Another reason to support Benny Morris’s claims is because the masses are often deceived due to their ignorance. Though democracy means anyone can seek position and be elected to rule, in many Middle East countries such as Saudi Arabia, dynasties are in power. Grandparents and grandchildren are the only ones who lead; thus, it is an indication that democracy in these countries is under threat. In the Middle East, the family dynasties possess the most of the wealth and constitute the party with all the other parties expected to work for them. In such a case, the idea of democracy has been destroyed. With such exploitive regimes that have little consideration for human life, what follows is selfish and incapable people take power into their hands. Consequently, in these countries democracy is just an imagination or a possible wish (Kaplan, 2001).
As Benny Morris points out, the Middle East is mostly Islam. It means the people there obey the Sharia law. However, the democratic government, as described by Condoleezza, is characterized by the fact that people have a direct influence on matters that are likely to affect their welfare. This means that the present situation in the Middle East and some countries in Africa mainly favors autocratic leadership whereby a single person can simply order the government to do something in an event of any problem, and it will be solved.
One of the major disadvantages of democracy is that it is slow when it comes to response to important issues. Additionally, because decision making is long, its actual implementation also takes some time. Majority voting is required for the execution of the decision. With the rate of crime and corruptions in some countries in the Middle East, such slow procedures are likely to result in conflicts or violence; hence, it would be true to state that democracy here is less likely to cause peace.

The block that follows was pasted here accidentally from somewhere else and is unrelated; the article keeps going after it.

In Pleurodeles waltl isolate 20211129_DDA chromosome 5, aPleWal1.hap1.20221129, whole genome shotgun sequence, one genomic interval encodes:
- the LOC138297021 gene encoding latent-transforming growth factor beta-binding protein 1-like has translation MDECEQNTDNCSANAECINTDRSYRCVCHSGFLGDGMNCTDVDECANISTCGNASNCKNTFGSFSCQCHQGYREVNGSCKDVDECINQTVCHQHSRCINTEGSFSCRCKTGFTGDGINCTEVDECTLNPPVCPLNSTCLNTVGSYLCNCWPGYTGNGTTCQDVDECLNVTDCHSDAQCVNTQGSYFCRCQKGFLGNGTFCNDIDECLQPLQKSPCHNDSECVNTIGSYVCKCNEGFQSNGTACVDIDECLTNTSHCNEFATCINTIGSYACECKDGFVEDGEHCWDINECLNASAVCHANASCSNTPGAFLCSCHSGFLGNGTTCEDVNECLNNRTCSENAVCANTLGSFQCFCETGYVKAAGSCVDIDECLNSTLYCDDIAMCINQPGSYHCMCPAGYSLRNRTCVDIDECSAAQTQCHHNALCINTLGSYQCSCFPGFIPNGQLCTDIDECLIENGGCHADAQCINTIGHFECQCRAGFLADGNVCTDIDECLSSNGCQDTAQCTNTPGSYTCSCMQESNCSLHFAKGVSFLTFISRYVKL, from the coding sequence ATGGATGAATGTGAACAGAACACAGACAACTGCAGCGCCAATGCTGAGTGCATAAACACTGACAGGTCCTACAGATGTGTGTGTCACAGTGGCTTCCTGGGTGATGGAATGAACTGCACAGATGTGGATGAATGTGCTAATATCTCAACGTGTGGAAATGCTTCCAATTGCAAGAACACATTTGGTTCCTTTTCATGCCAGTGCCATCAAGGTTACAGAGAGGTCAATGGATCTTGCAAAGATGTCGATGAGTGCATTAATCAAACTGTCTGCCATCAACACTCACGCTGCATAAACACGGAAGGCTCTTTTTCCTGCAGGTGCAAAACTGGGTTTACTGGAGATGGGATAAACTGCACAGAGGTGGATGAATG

Lastly, another reason to show that deep democracy in the Middle East will not guarantee peace, as Condoleezza Rice suggests, is that the only practiced religion in many countries on this territory is Islam. It makes it even more difficult to have democracy in motion. As it is known, Islam in its purest form is not simply a religion, but also a set of rules which every citizen ought to follow (Gopin, 2002). Additionally, Islamic teachings have been known for offering a specific set of laws that the doctrine expects to be enforced on the people. Furthermore, unlike in Christianity where the rules can be interpreted or modified, in Islam the same is not allowed, and any attempt to do so is mostly considered blasphemous and wrong. This religious belief undermines the formation of democracy because the Sharia law gives no room for any opposing viewpoint as is usually the case with democracy (Gause, 2005). The above-mentioned points are called to confirm Benny Morris’s claims that currently, many countries in the Middle East might not be ready for democracy because in reality it will not bring peaceful life there.
In conclusion, one must admit that there are some elements of truth in Benny Morris’s claims. The challenges to democracy in the Middle East such as lack of the institutions, corruption, slow decision making, the impact of the Sharia law among others greatly undermine the effectiveness of this political regime. Though the Unites States Secretary of Defense shows optimism in assuming that democracy can be the solution to the current predicaments that the Middle East faces, some of the above challenges will hinder democracy. Besides, with the situation at hand, before taking the course all system should be in place for peace to be attained in the Middle East.